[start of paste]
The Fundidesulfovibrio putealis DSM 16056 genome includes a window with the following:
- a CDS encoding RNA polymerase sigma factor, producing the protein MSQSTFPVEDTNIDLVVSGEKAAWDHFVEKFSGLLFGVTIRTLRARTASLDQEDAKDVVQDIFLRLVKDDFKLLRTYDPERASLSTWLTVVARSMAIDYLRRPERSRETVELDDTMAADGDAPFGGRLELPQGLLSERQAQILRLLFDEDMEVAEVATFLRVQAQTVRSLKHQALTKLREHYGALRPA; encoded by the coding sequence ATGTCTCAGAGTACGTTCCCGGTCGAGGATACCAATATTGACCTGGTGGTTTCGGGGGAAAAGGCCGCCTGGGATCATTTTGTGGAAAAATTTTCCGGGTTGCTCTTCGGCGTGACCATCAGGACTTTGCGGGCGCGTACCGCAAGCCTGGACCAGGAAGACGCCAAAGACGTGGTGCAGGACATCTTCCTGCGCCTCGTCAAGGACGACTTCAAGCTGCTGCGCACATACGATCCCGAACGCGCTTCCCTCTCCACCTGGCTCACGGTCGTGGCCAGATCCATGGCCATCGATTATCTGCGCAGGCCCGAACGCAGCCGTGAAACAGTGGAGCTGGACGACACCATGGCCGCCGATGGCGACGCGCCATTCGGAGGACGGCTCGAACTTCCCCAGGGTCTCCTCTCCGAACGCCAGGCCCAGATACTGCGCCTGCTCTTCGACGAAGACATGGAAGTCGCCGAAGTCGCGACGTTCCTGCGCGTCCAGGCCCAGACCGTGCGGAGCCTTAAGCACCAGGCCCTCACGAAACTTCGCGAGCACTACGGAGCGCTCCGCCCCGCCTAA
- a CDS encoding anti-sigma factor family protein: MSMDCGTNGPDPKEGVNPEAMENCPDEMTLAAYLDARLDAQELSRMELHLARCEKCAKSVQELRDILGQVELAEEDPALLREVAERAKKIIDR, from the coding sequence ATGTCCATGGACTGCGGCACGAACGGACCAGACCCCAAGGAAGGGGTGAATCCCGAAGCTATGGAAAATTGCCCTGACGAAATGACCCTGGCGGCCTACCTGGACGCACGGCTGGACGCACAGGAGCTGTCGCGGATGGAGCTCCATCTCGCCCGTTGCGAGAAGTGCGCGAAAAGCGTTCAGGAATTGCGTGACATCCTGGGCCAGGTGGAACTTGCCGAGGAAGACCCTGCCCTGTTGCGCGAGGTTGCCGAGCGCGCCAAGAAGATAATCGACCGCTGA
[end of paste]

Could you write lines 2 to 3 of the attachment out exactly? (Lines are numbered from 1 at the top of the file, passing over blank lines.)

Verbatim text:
- a CDS encoding RNA polymerase sigma factor, producing the protein MSQSTFPVEDTNIDLVVSGEKAAWDHFVEKFSGLLFGVTIRTLRARTASLDQEDAKDVVQDIFLRLVKDDFKLLRTYDPERASLSTWLTVVARSMAIDYLRRPERSRETVELDDTMAADGDAPFGGRLELPQGLLSERQAQILRLLFDEDMEVAEVATFLRVQAQTVRSLKHQALTKLREHYGALRPA; encoded by the coding sequence ATGTCTCAGAGTACGTTCCCGGTCGAGGATACCAATATTGACCTGGTGGTTTCGGGGGAAAAGGCCGCCTGGGATCATTTTGTGGAAAAATTTTCCGGGTTGCTCTTCGGCGTGACCATCAGGACTTTGCGGGCGCGTACCGCAAGCCTGGACCAGGAAGACGCCAAAGACGTGGTGCAGGACATCTTCCTGCGCCTCGTCAAGGACGACTTCAAGCTGCTGCGCACATACGATCCCGAACGCGCTTCCCTCTCCACCTGGCTCACGGTCGTGGCCAGATCCATGGCCATCGATTATCTGCGCAGGCCCGAACGCAGCCGTGAAACAGTGGAGCTGGACGACACCATGGCCGCCGATGGCGACGCGCCATTCGGAGGACGGCTCGAACTTCCCCAGGGTCTCCTCTCCGAACGCCAGGCCCAGATACTGCGCCTGCTCTTCGACGAAGACATGGAAGTCGCCGAAGTCGCGACGTTCCTGCGCGTCCAGGCCCAGACCGTGCGGAGCCTTAAGCACCAGGCCCTCACGAAACTTCGCGAGCACTACGGAGCGCTCCGCCCCGCCTAA
- a CDS encoding anti-sigma factor family protein: MSMDCGTNGPDPKEGVNPEAMENCPDEMTLAAYLDARLDAQELSRMELHLARCEKCAKSVQELRDILGQVELAEEDPALLREVAERAKKIIDR, from the coding sequence ATGTCCATGGACTGCGGCACGAACGGACCAGACCCCAAGGAAGGGGTGAATCCCGAAGCTATGGAAAATTGCCCTGACGAAATGACCCTGGCGGCCTACCTGGACGCACGGCTGGACGCACAGGAGCTGTCGCGGATGGAGCTCCATCTCGCCCGTTGCGAGAAGTGCGCGAAAAGCGTTCAGGAATTGCGTGACATCCTGGGCCAGGTGGAACTTGCCGAGGAAGACCCTGCCCTGTTGCGCGAGGTTGCCGAGCGCGCCAAGAAGATAATCGACCGCTGA